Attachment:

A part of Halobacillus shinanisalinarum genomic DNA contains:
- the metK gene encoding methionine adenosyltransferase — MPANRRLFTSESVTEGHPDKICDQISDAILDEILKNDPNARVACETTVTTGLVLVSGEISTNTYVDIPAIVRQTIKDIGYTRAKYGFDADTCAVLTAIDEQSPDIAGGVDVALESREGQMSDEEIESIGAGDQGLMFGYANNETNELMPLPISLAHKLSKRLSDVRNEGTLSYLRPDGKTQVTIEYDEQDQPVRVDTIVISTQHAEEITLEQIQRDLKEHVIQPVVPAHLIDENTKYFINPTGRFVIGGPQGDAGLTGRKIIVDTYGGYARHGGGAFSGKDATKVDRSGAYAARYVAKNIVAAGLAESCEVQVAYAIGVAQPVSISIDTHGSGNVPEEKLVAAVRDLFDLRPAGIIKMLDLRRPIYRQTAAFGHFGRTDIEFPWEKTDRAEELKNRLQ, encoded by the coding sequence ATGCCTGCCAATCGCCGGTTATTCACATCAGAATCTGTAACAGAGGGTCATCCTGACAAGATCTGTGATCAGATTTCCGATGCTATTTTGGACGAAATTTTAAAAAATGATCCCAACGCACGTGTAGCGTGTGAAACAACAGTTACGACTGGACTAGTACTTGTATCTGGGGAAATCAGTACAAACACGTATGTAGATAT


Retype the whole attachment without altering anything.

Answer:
A part of Halobacillus shinanisalinarum genomic DNA contains:
- the metK gene encoding methionine adenosyltransferase — MPANRRLFTSESVTEGHPDKICDQISDAILDEILKNDPNARVACETTVTTGLVLVSGEISTNTYVDIPAIVRQTIKDIGYTRAKYGFDADTCAVLTAIDEQSPDIAGGVDVALESREGQMSDEEIESIGAGDQGLMFGYANNETNELMPLPISLAHKLSKRLSDVRNEGTLSYLRPDGKTQVTIEYDEQDQPVRVDTIVISTQHAEEITLEQIQRDLKEHVIQPVVPAHLIDENTKYFINPTGRFVIGGPQGDAGLTGRKIIVDTYGGYARHGGGAFSGKDATKVDRSGAYAARYVAKNIVAAGLAESCEVQVAYAIGVAQPVSISIDTHGSGNVPEEKLVAAVRDLFDLRPAGIIKMLDLRRPIYRQTAAFGHFGRTDIEFPWEKTDRAEELKNRLQ, encoded by the coding sequence ATGCCTGCCAATCGCCGGTTATTCACATCAGAATCTGTAACAGAGGGTCATCCTGACAAGATCTGTGATCAGATTTCCGATGCTATTTTGGACGAAATTTTAAAAAATGATCCCAACGCACGTGTAGCGTGTGAAACAACAGTTACGACTGGACTAGTACTTGTATCTGGGGAAATCAGTACAAACACGTATGTAGATAT